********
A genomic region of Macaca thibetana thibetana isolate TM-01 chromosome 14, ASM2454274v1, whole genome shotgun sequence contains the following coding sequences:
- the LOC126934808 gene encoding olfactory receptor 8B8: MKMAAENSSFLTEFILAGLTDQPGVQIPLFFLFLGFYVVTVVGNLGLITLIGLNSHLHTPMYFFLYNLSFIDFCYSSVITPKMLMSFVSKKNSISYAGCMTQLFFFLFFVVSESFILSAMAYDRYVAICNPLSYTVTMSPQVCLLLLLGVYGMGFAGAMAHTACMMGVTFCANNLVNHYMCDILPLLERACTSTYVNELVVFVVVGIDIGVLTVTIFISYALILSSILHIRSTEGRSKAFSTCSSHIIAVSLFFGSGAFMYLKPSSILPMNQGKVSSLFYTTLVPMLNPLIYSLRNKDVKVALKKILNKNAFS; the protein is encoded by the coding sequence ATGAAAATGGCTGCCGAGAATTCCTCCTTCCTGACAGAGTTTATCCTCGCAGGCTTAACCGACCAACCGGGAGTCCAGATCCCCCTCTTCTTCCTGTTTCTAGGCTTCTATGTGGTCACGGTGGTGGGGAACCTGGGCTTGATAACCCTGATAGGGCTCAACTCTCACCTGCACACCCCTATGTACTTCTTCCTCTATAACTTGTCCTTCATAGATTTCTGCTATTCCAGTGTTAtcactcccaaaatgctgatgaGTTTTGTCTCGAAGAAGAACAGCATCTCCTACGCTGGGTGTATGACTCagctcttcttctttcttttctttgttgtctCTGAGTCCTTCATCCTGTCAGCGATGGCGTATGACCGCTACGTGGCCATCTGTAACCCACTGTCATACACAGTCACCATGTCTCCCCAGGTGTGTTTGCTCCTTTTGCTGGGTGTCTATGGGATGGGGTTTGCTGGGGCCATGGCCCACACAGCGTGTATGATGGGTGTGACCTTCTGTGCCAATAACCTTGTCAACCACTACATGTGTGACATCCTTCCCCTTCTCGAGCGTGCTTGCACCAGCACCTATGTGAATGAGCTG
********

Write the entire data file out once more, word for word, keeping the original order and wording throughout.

A genomic region of Macaca thibetana thibetana isolate TM-01 chromosome 14, ASM2454274v1, whole genome shotgun sequence contains the following coding sequences:
- the LOC126934808 gene encoding olfactory receptor 8B8: MKMAAENSSFLTEFILAGLTDQPGVQIPLFFLFLGFYVVTVVGNLGLITLIGLNSHLHTPMYFFLYNLSFIDFCYSSVITPKMLMSFVSKKNSISYAGCMTQLFFFLFFVVSESFILSAMAYDRYVAICNPLSYTVTMSPQVCLLLLLGVYGMGFAGAMAHTACMMGVTFCANNLVNHYMCDILPLLERACTSTYVNELVVFVVVGIDIGVLTVTIFISYALILSSILHIRSTEGRSKAFSTCSSHIIAVSLFFGSGAFMYLKPSSILPMNQGKVSSLFYTTLVPMLNPLIYSLRNKDVKVALKKILNKNAFS; the protein is encoded by the coding sequence ATGAAAATGGCTGCCGAGAATTCCTCCTTCCTGACAGAGTTTATCCTCGCAGGCTTAACCGACCAACCGGGAGTCCAGATCCCCCTCTTCTTCCTGTTTCTAGGCTTCTATGTGGTCACGGTGGTGGGGAACCTGGGCTTGATAACCCTGATAGGGCTCAACTCTCACCTGCACACCCCTATGTACTTCTTCCTCTATAACTTGTCCTTCATAGATTTCTGCTATTCCAGTGTTAtcactcccaaaatgctgatgaGTTTTGTCTCGAAGAAGAACAGCATCTCCTACGCTGGGTGTATGACTCagctcttcttctttcttttctttgttgtctCTGAGTCCTTCATCCTGTCAGCGATGGCGTATGACCGCTACGTGGCCATCTGTAACCCACTGTCATACACAGTCACCATGTCTCCCCAGGTGTGTTTGCTCCTTTTGCTGGGTGTCTATGGGATGGGGTTTGCTGGGGCCATGGCCCACACAGCGTGTATGATGGGTGTGACCTTCTGTGCCAATAACCTTGTCAACCACTACATGTGTGACATCCTTCCCCTTCTCGAGCGTGCTTGCACCAGCACCTATGTGAATGAGCTG